Mon02Jun20142:00 pm - 3:00 pm2150 Shattuck Avenue, Suite 230
NSSC Summer Seminar - Nuclear Weapons Latency
David Sweeney will be discussing nuclear weapons latency!
David Sweeney will graduate in August with his Ph.D. in Nuclear Engineering from Texas A&M University. He received his Master’s degree in Nuclear Engineering from Texas A&M University and his Bachelor’s degree in Chemical Engineering from Northwestern University. While at Texas A&M David’s research has focused on nuclear nonproliferation and proliferation risk analysis.
A novel nuclear weapons proliferation assessment method has been developed to determine a state’s Nuclear Weapons Latency, the expected time to be taken by a non-nuclear weapons state to develop a conventionally deliverable nuclear weapon given the state’s position on a path toward or away from a nuclear weapon and accounting for the state’s motivations and intentions. Potential proliferation time is taken as a representation of the latent proliferation capacity of a non-nuclear weapons state. An assessment of proliferation time is critical to crafting an effective policy response within a useful time frame. Current proliferation assessments either neglect proliferation time or are static case-specific assessments frequently built on restricted information and opaque assumptions.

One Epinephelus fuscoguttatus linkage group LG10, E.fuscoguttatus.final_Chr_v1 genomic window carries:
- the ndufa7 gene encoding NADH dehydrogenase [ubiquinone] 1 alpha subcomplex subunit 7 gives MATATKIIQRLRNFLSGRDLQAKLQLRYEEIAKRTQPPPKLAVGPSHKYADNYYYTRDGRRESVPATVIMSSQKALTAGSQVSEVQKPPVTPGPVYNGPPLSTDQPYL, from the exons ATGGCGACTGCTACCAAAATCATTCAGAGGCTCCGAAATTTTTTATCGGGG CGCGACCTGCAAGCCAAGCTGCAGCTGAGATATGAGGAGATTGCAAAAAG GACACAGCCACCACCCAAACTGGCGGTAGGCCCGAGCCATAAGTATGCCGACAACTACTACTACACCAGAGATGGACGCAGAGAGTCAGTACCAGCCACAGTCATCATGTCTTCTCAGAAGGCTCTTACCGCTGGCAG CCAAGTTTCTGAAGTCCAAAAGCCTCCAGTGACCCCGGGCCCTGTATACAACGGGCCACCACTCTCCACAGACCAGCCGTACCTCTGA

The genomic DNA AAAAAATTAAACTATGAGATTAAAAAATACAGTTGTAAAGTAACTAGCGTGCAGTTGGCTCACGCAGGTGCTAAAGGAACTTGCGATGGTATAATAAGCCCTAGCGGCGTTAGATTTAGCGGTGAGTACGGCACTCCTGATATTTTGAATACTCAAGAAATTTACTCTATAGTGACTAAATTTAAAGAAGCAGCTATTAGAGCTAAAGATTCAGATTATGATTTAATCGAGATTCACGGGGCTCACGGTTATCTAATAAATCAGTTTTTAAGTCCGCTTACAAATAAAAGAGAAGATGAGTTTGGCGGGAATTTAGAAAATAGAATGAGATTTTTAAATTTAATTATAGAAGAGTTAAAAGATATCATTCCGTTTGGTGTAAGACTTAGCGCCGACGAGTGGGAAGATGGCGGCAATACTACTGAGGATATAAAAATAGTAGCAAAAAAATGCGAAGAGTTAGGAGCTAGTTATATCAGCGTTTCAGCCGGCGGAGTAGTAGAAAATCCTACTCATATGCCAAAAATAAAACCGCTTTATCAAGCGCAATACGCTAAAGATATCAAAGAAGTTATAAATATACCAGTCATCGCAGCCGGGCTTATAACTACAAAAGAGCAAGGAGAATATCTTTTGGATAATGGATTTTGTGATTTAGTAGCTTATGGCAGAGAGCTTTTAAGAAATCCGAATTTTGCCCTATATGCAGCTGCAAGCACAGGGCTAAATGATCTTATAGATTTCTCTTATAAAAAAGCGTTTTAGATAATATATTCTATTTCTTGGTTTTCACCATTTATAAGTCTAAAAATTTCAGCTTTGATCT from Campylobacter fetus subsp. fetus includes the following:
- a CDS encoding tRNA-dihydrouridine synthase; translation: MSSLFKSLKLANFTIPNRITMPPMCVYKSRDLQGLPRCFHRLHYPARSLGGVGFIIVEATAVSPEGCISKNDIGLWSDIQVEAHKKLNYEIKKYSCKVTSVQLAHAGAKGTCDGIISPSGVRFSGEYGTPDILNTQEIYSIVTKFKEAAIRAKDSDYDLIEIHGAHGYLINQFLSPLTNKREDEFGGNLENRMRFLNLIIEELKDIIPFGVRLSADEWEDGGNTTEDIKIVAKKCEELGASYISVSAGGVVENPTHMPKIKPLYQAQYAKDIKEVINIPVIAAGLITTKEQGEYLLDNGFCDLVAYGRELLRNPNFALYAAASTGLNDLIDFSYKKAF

The Nuclear Weapons Latency computational tool has been developed to determine a state’s Nuclear Weapons Latency. The tool makes only three simple assumptions: a decision to proliferate has been made, the proliferation pathway network is known, and the associated pathway activity times are estimable. Beyond the quantification of a state’s latency, the tool provides a transparent, efficient, adaptable, and highly repeatable platform which allows for extensive sensitivity analysis to better inform the nonproliferation discussion and policy decisions. Sensitivity analysis based on the outcomes of policy decisions or nuclear technology development allows for characterization of the associated proliferation risk. This enables the Latency tool to help fill a void of useful proliferation risk information provided by technical assessments to policy makers identified by the 2013 National Academies study Improving the Assessment of Proliferation Risk of Nuclear Fuel Cycles.